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Autism “begins when the fetus is formed in the womb

American scientists said that new evidence revealed that autism begins when the fetus is formed in the mother’s womb, long before birth.

The study, published in the New England Journal of Medicine, suggests that irregular changes in the fetus’s brain during its development, that is, long before birth, may cause symptoms of autism to appear.

This study raises hopes for a better understanding of the state of the brain, which may improve the lives of children with autism.

The research team from the University of California, San Diego, and the Allen Institute for Brain Science in Seattle says the study also underscores the importance of early diagnosis and treatment.

The researchers tested tissues taken from the brains of 22 children with and without autism, between the ages of two and 15 years.

The researchers conducted examinations of the outer part of the brain, known as the cerebral cortex, to see how it forms the layers of the brain.

The researchers found abnormal developments in this process in 90 percent of children with autism, compared to ten percent of children without autism.

The researchers also said that the changes they observed in the brain were in areas related to social, emotional, and linguistic communication.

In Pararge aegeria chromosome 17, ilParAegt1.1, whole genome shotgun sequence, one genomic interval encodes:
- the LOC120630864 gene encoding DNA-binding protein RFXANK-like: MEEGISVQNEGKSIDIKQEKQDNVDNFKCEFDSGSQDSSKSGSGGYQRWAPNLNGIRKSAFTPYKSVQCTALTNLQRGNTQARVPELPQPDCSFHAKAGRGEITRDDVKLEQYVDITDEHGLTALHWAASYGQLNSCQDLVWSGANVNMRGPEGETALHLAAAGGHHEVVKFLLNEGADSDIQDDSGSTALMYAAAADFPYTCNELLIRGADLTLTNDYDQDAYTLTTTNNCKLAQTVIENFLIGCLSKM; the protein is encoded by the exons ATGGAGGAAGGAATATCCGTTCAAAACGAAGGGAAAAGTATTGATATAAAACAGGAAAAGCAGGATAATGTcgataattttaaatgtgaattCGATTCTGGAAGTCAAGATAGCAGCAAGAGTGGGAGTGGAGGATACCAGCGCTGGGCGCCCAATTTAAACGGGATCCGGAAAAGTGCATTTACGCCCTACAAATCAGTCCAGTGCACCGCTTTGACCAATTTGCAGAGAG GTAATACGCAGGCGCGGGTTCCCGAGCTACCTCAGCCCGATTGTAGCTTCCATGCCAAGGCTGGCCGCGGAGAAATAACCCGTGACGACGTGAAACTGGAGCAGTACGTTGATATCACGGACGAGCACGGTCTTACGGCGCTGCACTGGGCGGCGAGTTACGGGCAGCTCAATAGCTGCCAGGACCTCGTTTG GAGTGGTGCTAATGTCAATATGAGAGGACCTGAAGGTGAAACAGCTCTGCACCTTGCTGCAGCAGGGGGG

The research team indicated that the nature of these changes that occur in the brain explains the improvement of some cases of young children with autism if they receive early treatment.

Eric Courchesne, a neuroscientist, said: “The fact that these changes occur in irregular patches, and not in all of the cerebral cortex, gives us hope, in addition to a clearer vision of the nature of autism.”

Thomas Insel, director of the National Institute of Mental Health in America, adds: “This irregular brain formation is repeated in some children with autism, and we can expect that the process begins long before birth.”

Carol Coffey, Director of the National Autistic Society Center in Britain, says: “This study sheds light on a complex disease, which is often misunderstood… This may help us support the approximately 700,000 people with autism in the United Kingdom, as the disease may have an impact.” “Devastating, but the right support will make a big difference.”

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